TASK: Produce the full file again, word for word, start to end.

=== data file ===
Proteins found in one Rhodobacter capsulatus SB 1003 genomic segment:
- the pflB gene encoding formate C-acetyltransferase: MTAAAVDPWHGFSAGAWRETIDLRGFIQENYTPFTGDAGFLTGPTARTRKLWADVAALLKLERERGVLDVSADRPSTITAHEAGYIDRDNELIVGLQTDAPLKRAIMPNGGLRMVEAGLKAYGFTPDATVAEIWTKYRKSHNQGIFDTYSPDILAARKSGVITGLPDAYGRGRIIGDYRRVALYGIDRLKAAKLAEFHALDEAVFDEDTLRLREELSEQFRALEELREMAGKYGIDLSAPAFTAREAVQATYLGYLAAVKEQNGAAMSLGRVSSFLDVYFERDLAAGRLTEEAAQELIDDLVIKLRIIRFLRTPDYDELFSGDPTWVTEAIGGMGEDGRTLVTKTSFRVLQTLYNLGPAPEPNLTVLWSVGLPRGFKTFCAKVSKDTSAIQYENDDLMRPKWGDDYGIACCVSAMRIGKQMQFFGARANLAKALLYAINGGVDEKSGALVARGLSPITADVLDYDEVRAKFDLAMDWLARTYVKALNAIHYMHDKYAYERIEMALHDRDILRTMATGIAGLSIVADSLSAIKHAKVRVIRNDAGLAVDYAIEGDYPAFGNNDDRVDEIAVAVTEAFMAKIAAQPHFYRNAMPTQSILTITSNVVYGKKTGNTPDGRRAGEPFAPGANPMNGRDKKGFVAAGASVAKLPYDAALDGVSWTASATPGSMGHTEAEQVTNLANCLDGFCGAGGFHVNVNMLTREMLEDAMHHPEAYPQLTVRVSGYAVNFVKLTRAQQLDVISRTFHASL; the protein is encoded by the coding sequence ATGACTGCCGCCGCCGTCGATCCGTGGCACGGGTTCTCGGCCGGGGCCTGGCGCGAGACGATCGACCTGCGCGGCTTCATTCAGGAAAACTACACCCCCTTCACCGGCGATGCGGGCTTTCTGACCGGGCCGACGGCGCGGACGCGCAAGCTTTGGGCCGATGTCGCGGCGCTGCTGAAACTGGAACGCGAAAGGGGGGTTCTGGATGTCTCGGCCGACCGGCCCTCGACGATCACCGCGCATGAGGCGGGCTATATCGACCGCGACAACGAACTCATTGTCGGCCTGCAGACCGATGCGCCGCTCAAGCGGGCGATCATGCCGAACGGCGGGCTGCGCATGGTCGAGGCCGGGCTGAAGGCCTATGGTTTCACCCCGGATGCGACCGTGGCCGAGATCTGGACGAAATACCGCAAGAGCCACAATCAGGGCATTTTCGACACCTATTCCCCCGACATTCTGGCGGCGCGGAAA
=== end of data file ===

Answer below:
Proteins found in one Rhodobacter capsulatus SB 1003 genomic segment:
- the pflB gene encoding formate C-acetyltransferase: MTAAAVDPWHGFSAGAWRETIDLRGFIQENYTPFTGDAGFLTGPTARTRKLWADVAALLKLERERGVLDVSADRPSTITAHEAGYIDRDNELIVGLQTDAPLKRAIMPNGGLRMVEAGLKAYGFTPDATVAEIWTKYRKSHNQGIFDTYSPDILAARKSGVITGLPDAYGRGRIIGDYRRVALYGIDRLKAAKLAEFHALDEAVFDEDTLRLREELSEQFRALEELREMAGKYGIDLSAPAFTAREAVQATYLGYLAAVKEQNGAAMSLGRVSSFLDVYFERDLAAGRLTEEAAQELIDDLVIKLRIIRFLRTPDYDELFSGDPTWVTEAIGGMGEDGRTLVTKTSFRVLQTLYNLGPAPEPNLTVLWSVGLPRGFKTFCAKVSKDTSAIQYENDDLMRPKWGDDYGIACCVSAMRIGKQMQFFGARANLAKALLYAINGGVDEKSGALVARGLSPITADVLDYDEVRAKFDLAMDWLARTYVKALNAIHYMHDKYAYERIEMALHDRDILRTMATGIAGLSIVADSLSAIKHAKVRVIRNDAGLAVDYAIEGDYPAFGNNDDRVDEIAVAVTEAFMAKIAAQPHFYRNAMPTQSILTITSNVVYGKKTGNTPDGRRAGEPFAPGANPMNGRDKKGFVAAGASVAKLPYDAALDGVSWTASATPGSMGHTEAEQVTNLANCLDGFCGAGGFHVNVNMLTREMLEDAMHHPEAYPQLTVRVSGYAVNFVKLTRAQQLDVISRTFHASL; the protein is encoded by the coding sequence ATGACTGCCGCCGCCGTCGATCCGTGGCACGGGTTCTCGGCCGGGGCCTGGCGCGAGACGATCGACCTGCGCGGCTTCATTCAGGAAAACTACACCCCCTTCACCGGCGATGCGGGCTTTCTGACCGGGCCGACGGCGCGGACGCGCAAGCTTTGGGCCGATGTCGCGGCGCTGCTGAAACTGGAACGCGAAAGGGGGGTTCTGGATGTCTCGGCCGACCGGCCCTCGACGATCACCGCGCATGAGGCGGGCTATATCGACCGCGACAACGAACTCATTGTCGGCCTGCAGACCGATGCGCCGCTCAAGCGGGCGATCATGCCGAACGGCGGGCTGCGCATGGTCGAGGCCGGGCTGAAGGCCTATGGTTTCACCCCGGATGCGACCGTGGCCGAGATCTGGACGAAATACCGCAAGAGCCACAATCAGGGCATTTTCGACACCTATTCCCCCGACATTCTGGCGGCGCGGAAA